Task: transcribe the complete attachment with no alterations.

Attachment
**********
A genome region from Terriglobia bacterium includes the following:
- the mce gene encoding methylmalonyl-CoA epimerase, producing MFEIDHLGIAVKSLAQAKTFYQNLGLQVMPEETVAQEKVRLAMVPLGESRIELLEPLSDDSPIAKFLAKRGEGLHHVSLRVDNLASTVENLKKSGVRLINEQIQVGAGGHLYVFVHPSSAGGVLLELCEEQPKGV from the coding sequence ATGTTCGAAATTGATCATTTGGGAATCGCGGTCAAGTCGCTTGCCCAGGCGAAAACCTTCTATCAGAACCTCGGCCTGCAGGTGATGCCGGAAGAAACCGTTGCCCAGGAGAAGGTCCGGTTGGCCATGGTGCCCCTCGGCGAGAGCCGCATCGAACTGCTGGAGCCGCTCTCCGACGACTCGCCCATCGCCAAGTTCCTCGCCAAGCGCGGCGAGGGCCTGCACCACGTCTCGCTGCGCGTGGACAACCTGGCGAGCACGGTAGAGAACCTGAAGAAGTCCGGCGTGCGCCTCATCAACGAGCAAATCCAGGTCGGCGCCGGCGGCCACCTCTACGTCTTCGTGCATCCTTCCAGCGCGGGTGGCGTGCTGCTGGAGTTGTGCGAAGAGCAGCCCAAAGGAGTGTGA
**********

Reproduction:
A genome region from Terriglobia bacterium includes the following:
- the mce gene encoding methylmalonyl-CoA epimerase, producing MFEIDHLGIAVKSLAQAKTFYQNLGLQVMPEETVAQEKVRLAMVPLGESRIELLEPLSDDSPIAKFLAKRGEGLHHVSLRVDNLASTVENLKKSGVRLINEQIQVGAGGHLYVFVHPSSAGGVLLELCEEQPKGV from the coding sequence ATGTTCGAAATTGATCATTTGGGAATCGCGGTCAAGTCGCTTGCCCAGGCGAAAACCTTCTATCAGAACCTCGGCCTGCAGGTGATGCCGGAAGAAACCGTTGCCCAGGAGAAGGTCCGGTTGGCCATGGTGCCCCTCGGCGAGAGCCGCATCGAACTGCTGGAGCCGCTCTCCGACGACTCGCCCATCGCCAAGTTCCTCGCCAAGCGCGGCGAGGGCCTGCACCACGTCTCGCTGCGCGTGGACAACCTGGCGAGCACGGTAGAGAACCTGAAGAAGTCCGGCGTGCGCCTCATCAACGAGCAAATCCAGGTCGGCGCCGGCGGCCACCTCTACGTCTTCGTGCATCCTTCCAGCGCGGGTGGCGTGCTGCTGGAGTTGTGCGAAGAGCAGCCCAAAGGAGTGTGA